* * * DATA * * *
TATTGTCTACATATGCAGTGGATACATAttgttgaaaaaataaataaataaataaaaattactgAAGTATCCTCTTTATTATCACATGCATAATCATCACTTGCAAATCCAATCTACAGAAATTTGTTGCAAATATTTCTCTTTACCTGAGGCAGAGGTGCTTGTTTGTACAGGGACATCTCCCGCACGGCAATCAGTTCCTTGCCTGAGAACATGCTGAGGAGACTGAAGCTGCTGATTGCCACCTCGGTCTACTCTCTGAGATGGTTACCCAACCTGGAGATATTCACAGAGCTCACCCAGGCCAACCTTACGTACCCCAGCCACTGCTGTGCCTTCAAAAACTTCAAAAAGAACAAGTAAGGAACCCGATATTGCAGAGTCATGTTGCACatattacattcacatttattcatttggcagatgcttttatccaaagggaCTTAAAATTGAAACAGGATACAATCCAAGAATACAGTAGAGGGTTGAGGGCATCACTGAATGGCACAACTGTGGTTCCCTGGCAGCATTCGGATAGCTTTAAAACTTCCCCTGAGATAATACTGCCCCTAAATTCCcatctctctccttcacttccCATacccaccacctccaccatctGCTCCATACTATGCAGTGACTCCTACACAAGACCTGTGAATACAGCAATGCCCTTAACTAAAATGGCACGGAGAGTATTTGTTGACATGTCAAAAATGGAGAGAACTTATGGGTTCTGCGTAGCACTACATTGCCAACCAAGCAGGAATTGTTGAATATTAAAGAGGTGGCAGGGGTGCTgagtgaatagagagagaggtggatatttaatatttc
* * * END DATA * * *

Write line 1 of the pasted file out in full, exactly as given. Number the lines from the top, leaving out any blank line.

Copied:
TATTGTCTACATATGCAGTGGATACATAttgttgaaaaaataaataaataaataaaaattactgAAGTATCCTCTTTATTATCACATGCATAATCATCACTTGCAAATCCAATCTACAGAAATTTGTTGCAAATATTTCTCTTTACCTGAGGCAGAGGTGCTTGTTTGTACAGGGACATCTCCCGCACGGCAATCAGTTCCTTGCCTGAGAACATGCTGAGGAGACTGAAGCTGCTGATTGCCACCTCGGTCTACTCTCTGAGATGGTTACCCAACCTGGAGATATTCACAGAGCTCACCCAGGCCAACCTTACGTACCCCAGCCACTGCTGTGCCTTCAAAAACTTCAAAAAGAACAAGTAAGGAACCCGATATTGCAGAGTCATGTTGCACatattacattcacatttattcatttggcagatgcttttatccaaagggaCTTAAAATTGAAACAGGATACAATCCAAGAATACAGTAGAGGGTTGAGGGCATCACTGAATGGCACAACTGTGGTTCCCTGGCAGCATTCGGATAGCTTTAAAACTTCCCCTGAGATAATACTGCCCCTAAATTCCcatctctctccttcacttccCATacccaccacctccaccatctGCTCCATACTATGCAGTGACTCCTACACAAGACCTGTGAATACAGCAATGCCCTTAACTAAAATGGCACGGAGAGTATTTGTTGACATGTCAAAAATGGAGAGAACTTATGGGTTCTGCGTAGCACTACATTGCCAACCAAGCAGGAATTGTTGAATATTAAAGAGGTGGCAGGGGTGCTgagtgaatagagagagaggtggatatttaatatttc